The historic liturgies of the Christian Church are based on the fundamental spiritual needs of sinful mankind.  They are and remain, in the best sense, counter-cultural.  They are part of our identity as Christians – as Lutherans.  Their content is the very content of our faith. The content may change slowly over time, absorbing contributions of the highest order of each age, but always passing these contributions through the fine-meshed sieve of the chronological communion of saints.  The Lutheran hymn / chorale is a prime example of such absorption.  The person-centered song tradition of Revivalism, including CCM, pales in comparison to the miraculous marriage of teaching Word and elevated music in Lutheran hymnody.  O. C. Rupprecht’s, “The Lutheran Chorale in the Life of the Child” (Valparaiso Church Music Series, no. 3, 1946) should be read by every church music director and pastor.*  If the Divine Service is constantly re-fashioned and adapted to attract seekers / shoppers or fulfill some other “felt need,” it is being used for the wrong purpose.  Creating faith is the work of the Holy Spirit, using the biblical means of baptizing –– yes, infants too –– and sound teaching.  In our worship, God provides us with His gifts of Word and Sacrament.  Thorough catechesis (the historic liturgy also teaches) and reverent Word and Sacrament worship centered on the gifts of God to His people are the visible manifestations of a living church and the means by which He builds it.

The Beers of Martin Luther

Kihm Winship has a very nice article from 2005 on The Beers of Luther. The article delights with some great details only a beer lover could love.

Thus, the beers of Luther's era would have been complex, highly flavored, possibly a tad sour and/or cloudy, and would have varied in color, flavor, strength and quality.

The author discusses the different qualities of beer based on their place of brewing. Especially interesting is the connection between the monastery and brewing. There are some wonderful quotes from Luther.

As for the use of beer as an aid to Lenten discipline, Luther noted, "Under the papacy everything was pleasant and without annoyances. Fasting then was easier than eating is to us now. To every day of fasting belonged three days of gorging. For a collation one got two pots of good beer, one small jug of wine, and some ginger cake or salted bread to stimulate the thirst. The poor brothers then left like fiery angels, so red were they in the face."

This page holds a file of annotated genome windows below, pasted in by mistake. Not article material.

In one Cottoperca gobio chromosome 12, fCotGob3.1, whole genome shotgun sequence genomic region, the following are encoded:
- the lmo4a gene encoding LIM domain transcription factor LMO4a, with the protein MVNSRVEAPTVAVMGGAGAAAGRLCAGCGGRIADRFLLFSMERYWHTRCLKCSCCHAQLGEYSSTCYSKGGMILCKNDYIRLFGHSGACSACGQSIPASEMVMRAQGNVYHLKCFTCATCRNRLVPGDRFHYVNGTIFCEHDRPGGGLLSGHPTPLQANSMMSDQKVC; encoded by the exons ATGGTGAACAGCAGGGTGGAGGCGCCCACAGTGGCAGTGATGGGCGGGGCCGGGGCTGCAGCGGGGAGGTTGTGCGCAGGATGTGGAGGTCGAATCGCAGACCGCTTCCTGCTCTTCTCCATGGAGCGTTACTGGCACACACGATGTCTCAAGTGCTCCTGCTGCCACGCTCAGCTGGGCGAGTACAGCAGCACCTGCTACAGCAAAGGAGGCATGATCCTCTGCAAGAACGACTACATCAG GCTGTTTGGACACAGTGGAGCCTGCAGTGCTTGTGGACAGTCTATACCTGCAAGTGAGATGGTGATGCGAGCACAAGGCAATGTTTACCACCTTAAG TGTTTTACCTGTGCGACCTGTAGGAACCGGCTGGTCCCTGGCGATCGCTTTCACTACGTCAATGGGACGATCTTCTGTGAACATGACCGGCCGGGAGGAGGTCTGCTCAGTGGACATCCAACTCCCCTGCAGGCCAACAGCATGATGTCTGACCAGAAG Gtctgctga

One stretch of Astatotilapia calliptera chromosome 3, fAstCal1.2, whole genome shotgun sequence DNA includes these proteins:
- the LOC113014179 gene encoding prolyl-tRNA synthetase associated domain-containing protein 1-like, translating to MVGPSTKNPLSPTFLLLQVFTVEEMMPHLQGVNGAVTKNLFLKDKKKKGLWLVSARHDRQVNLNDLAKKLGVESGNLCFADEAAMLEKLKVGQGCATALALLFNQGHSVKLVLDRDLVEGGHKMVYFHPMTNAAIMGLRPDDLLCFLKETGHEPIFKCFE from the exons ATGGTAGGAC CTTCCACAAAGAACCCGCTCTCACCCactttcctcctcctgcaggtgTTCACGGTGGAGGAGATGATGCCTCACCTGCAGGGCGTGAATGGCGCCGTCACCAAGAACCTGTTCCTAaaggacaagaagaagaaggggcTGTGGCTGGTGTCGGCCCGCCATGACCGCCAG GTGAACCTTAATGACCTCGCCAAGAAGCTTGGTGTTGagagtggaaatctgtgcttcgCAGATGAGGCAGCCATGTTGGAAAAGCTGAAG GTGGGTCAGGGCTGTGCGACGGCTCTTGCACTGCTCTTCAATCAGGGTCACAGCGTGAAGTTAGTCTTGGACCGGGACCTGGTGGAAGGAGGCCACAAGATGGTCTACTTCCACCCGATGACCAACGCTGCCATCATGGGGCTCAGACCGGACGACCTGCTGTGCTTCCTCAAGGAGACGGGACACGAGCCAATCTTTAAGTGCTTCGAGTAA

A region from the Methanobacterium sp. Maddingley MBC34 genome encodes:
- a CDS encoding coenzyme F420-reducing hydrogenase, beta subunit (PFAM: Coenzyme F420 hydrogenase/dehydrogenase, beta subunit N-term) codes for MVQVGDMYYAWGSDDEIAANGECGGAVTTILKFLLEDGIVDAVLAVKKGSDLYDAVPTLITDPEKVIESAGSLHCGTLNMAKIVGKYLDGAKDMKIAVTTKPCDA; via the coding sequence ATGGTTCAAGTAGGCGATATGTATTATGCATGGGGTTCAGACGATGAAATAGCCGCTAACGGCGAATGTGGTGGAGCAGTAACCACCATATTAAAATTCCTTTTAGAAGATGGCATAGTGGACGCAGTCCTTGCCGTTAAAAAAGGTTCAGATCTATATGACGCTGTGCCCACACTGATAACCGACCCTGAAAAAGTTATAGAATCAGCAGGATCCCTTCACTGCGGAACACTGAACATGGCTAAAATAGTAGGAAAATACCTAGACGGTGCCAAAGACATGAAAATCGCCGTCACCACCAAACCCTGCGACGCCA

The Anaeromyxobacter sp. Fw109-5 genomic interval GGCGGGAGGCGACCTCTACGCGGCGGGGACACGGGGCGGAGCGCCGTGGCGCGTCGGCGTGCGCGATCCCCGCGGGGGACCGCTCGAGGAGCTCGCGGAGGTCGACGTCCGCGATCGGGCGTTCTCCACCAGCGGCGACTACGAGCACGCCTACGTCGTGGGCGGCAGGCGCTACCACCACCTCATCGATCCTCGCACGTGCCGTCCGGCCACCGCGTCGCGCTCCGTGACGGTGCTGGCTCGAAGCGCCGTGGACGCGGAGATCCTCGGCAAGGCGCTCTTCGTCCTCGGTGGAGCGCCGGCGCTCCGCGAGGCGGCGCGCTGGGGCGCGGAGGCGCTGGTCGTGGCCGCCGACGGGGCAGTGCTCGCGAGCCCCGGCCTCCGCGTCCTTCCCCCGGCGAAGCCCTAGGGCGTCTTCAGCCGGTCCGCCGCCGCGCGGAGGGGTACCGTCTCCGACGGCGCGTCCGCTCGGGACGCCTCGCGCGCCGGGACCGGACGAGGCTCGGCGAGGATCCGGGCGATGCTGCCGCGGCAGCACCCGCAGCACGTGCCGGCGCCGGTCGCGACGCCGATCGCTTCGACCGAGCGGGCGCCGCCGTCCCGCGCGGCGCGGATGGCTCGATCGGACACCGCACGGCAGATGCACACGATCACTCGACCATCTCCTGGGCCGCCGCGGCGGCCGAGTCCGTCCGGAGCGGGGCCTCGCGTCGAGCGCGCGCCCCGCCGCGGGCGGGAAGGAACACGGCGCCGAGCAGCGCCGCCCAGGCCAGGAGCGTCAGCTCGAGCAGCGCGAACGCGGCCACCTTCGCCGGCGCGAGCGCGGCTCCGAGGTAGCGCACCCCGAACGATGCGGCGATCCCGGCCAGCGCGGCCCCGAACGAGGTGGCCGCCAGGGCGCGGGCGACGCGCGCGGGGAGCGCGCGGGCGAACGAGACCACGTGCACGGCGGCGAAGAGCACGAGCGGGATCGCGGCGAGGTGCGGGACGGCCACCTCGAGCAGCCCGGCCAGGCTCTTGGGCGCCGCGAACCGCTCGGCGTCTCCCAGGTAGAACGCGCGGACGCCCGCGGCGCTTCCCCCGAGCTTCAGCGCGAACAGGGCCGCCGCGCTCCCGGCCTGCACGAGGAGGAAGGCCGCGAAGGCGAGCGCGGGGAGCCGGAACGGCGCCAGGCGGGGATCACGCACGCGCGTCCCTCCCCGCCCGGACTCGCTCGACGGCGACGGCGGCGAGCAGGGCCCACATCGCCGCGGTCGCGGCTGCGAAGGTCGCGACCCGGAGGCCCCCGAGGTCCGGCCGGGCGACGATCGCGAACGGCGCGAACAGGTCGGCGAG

Here we see yet another reason to re-consider the practice of a lenten fast.

Kihm also writes about "Luther's Favorite." "Luther's fondness for beer is well known..." He writes, and apparently on the day of Luther's famous stand he was fortified not only with God's Word, but also his favorite commercial brew.

Because he traveled, Luther could have had many of these beers, but there is only one with claims to the effect that it was his favorite. Frederick Salem, in his Beer, Its History and Its Economic Value as a National Beverage (1880) notes, "Luther's fondness for beer is well known, and on the evening of that eventful day at Worms, April 18, 1521, the Duke Erich von Braunschweig sent him a pot of Eimbecker (Einbecker) beer, to which he was specially addicted."

As I have also been known to say, Beer makes good gifts. I have often given mead as a wedding gift. Kim quotes "The Beer Hunter" Michael Jackson on just one such gift to Luther and Katie on their nuptials.

Also, Michael Jackson, in his New World Guide to Beer (1988), notes that Luther received a gift of Einbeck beer on the occasion of his wedding. Luther scholar Luther Peterson recalls a visit to a restaurant in Einbeck where he found a beer coaster with portraits of Martin and Katie on one side and a tale about their receiving a barrel of Einbeck beer as a wedding present. Although he adds, "How authoritative a beer coaster can be is another question."

A delightful addition to the article.

My favorite part of the article however, is the section where the author speaks about not only Martin's beer but his relationship with Katie. She was a faithful wife, fulfilling her God-given vocation with grace and favor. Kihm writes:

Luther much preferred homebrew. After Luther married, his wife Katie brewed beer as the lay brothers had brewed it in days gone by. Luther Peterson notes that Martin often began his written invitations to friends with the note that Katie had made him another barrel of beer. Once in 1535, while away from home, he wrote to her about some bad beer he had drunk 'which did not agree with me... I said to myself what good wine and beer I have at home, and also what a pretty lady, or lord.' Here's an endorsement of homebrew, and very diplomatically put as well.

And I must comment on Luther's mug:

He enjoyed his beer and had a great mug with three rings on it, one 'the Ten Commandments', the next 'the Creed' and third 'the Lord's Prayer'. He boasted that he could encompass all three with ease.

A friend of mine gave me a very nice (read large) stein in this tradition. Beer is especially tasty poured over theology.

I end my review with Kihm's final quote with which I, Luther, and all good Lutherans can agree...

And so we have Martin Luther's permission to enjoy a light buzz, especially at home with family and friends, but his stern admonition to refrain from piggishness.

Pastor Watt.

Thanks to Stanley Matthews for pointing out this article.